RIPA it up and start again?

At a time when the phone hacking scandal has shone a spotlight on the murky world of police and tabloid surveillance, the Government, through the Protection of Freedoms Bill, is choosing a soft target in local authorities rather than focusing on the real culprits.

The Bill is currently proceeding through the Committee Stage in the House of Lords. If passed in its current form, it will require local authorities to have all their surveillance authorisations under the Regulation of Investigatory Powers Act 2000 (RIPA) (Directed Surveillance, CHIS and the acquisition of Communications Data) approved by a magistrate before they take effect.

Most local authorities feel that this is a disproportionate response to inaccurate media stories about their “overzealous” use of RIPA. When the the Coalition Government published the Bill in February 2011, the Home Secretary, announced:

“The first duty of the state is the protection of its citizens, but this should never be an excuse for the government to intrude into peoples’ private lives. Snooping on the contents of families’ bins and security checking school-run mums are not necessary for public safety and this Bill will bring them to an end. I am bringing common sense back to public protection and freeing people to go about their daily lives without a fear that the state is monitoring them.”

The reality is that most authorities only use their powers in a handful of cases each year and only when there is no other viable means of investigating offences and then in a reasonable and proportionate manner. The latest annual report by the Office of Surveillance Commissioners (2010/2011) states:

“Generally speaking, local authorities use RIPA/RIP(S)A powers sparingly with over 50% granting five or fewer directed surveillance authorisations during the reporting period. Some 16% granted none at all.”

By contrast, it seems that there is a much more convincing case for stronger regulation of media (especially the tabloids) and police surveillance. The setting up of the Leveson Inquiry and the inquiry by the House of Commons Select Committee on Culture, Media and Sport meant that at first the primary concern was about allegations of phone hacking by the News of the World. However it has now become clear that hacking phones was just one part of the unscrupulous journalist’s toolkit. It also included buying information from the police, blagging sensitive personal information from public and private sector organisations and the hacking politicians’ computers to gain access to their e mails.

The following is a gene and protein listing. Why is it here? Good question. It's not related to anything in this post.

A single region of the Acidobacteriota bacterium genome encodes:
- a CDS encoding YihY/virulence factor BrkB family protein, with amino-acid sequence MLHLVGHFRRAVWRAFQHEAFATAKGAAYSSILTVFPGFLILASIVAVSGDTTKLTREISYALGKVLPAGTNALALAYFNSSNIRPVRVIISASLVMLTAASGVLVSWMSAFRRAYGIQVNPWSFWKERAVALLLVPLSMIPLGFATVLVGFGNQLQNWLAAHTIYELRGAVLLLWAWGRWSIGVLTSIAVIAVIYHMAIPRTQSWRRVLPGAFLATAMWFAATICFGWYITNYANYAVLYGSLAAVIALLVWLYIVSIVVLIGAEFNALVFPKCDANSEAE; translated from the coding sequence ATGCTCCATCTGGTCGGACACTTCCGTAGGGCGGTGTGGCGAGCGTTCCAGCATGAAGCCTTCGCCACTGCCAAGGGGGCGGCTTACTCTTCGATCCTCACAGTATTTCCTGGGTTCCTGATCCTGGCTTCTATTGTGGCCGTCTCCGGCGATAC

Allegations have also surfaced that that the police have been misusing their powers under RIPA to assist the tabloids to locate the whereabouts of celebrities and other persons of interest. Working with mobile phone companies, the police have the ability to pinpoint a phone by monitoring which signal masts it is using and triangulating its location. This involves the acquisition of “traffic data” under Chapter 2 of Part 1 of RIPA and has to be properly authorised in writing by a senior police officer. The technique is known as “pinging”. It is meant to be used in the most serious cases e.g. kidnap and murder cases to locate the whereabouts of victims and suspects. It is not designed to help journalists locate a celebrity or to track a premiership footballer “playing away from home.”

From the various media reports it seems that the police have a serious case to answer about RIPA misuse. Why were powers which were enacted to assist the police to investigate serious criminal offences being abused for commercial gain? Surely, if the reports are true, there is a stronger case for judicial approval of police RIPA communications data powers than those of local authorities who occasionally use them to obtain the identity of a rogue trader or fly tipper? It may be time to amend the Bill to include the police in the requirement to seek Magistrates’ approval?

At present Part 2 of RIPA (covert surveillance) only covers public authorities. The tabloids often use questionable covert surveillance tactics which are unregulated. In November 20011 the BBC reported that The News of the World hired an ex-police officer in 2010 to carry out surveillance on two prominent lawyers, Mark Lewis and Charlotte Harris, who were representing phone hacking victims. The investigator is reported to have filmed members of Mr Lewis’s family, including his teenage daughter, on a shopping trip. These allegations were subsequently confirmed by both lawyers when giving evidence to the Leveson Inquiry.